Energizer Brands LLC is pushing a New York federal court to keep alive its suit alleging that Duracell U.S. Operations Inc. falsely claims its premium batteries perform better than all others, saying Duracell's bid for an early win is a straw man argument that misconstrues Energizer's complaint.
Natural gas producer Ultra Petroleum told a Texas bankruptcy judge Monday it had settled creditor objections to its Chapter 11 plan, while equity holders urged him to reject the plan as unnecessary and flawed.
A Missouri federal judge pressed the Federal Trade Commission in closing arguments Monday to explain how a proposed joint venture between Arch Coal and Peabody would drive up energy prices in the face of market pressures beyond the "coal-on-coal competition" that the agency has focused on.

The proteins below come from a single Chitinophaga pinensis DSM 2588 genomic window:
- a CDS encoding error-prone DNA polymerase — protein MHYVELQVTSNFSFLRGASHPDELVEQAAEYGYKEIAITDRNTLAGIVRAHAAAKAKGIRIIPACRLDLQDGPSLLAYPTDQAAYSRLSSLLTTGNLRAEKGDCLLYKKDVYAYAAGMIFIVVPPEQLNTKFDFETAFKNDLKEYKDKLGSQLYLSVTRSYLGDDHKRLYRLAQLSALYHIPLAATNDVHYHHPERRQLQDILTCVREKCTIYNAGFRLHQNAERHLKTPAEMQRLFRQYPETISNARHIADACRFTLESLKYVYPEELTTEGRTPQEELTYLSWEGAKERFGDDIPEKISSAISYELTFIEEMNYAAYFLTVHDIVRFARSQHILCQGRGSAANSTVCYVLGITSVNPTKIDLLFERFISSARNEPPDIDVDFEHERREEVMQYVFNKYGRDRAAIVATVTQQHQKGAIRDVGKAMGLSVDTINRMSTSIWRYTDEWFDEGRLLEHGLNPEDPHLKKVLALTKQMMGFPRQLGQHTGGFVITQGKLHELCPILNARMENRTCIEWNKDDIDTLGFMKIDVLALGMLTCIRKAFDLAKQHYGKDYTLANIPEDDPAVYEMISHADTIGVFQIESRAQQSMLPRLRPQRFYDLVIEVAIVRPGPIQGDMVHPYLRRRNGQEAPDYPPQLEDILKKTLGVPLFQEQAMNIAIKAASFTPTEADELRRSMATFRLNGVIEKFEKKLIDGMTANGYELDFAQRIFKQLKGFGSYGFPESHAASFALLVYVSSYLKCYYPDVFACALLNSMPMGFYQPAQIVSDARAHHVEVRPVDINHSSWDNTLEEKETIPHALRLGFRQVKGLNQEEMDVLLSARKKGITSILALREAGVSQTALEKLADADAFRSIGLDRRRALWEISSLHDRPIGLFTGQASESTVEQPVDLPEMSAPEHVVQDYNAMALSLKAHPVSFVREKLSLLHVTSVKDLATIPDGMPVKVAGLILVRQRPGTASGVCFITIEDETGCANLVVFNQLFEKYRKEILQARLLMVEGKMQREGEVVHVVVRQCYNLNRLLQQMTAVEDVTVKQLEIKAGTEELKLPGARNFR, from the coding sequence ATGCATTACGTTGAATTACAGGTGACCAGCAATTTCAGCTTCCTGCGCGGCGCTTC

A D.C. federal judge said Monday he doesn't have enough for an "informed" ruling on a request for COVID-19-related release from the ex-owner of an Afghanistan marble mining company who is serving 4½ years in prison for defrauding the U.S. government on a $15.8 million loan.
A Delaware judge gave her nod Monday to bidding procedures in Texas-based oil and gas storage tank maker Permian Tank & Manufacturing Inc.'s Chapter 11, after an agreement was struck putting off potential sale squabbles with unsecured creditors until another day.
Colorado is urging the Tenth Circuit to uphold a lower court's decision barring the Trump administration's rule narrowing the scope of the Clean Water Act from taking effect in the state, saying it would cause serious environmental damage if reinstated.
The Natural Resources Defense Council and a coalition of advocates on Monday threatened to sue the U.S. Department of Energy, alleging it has ignored its duty to update energy standards for a slew of products from microwave ovens to water heaters.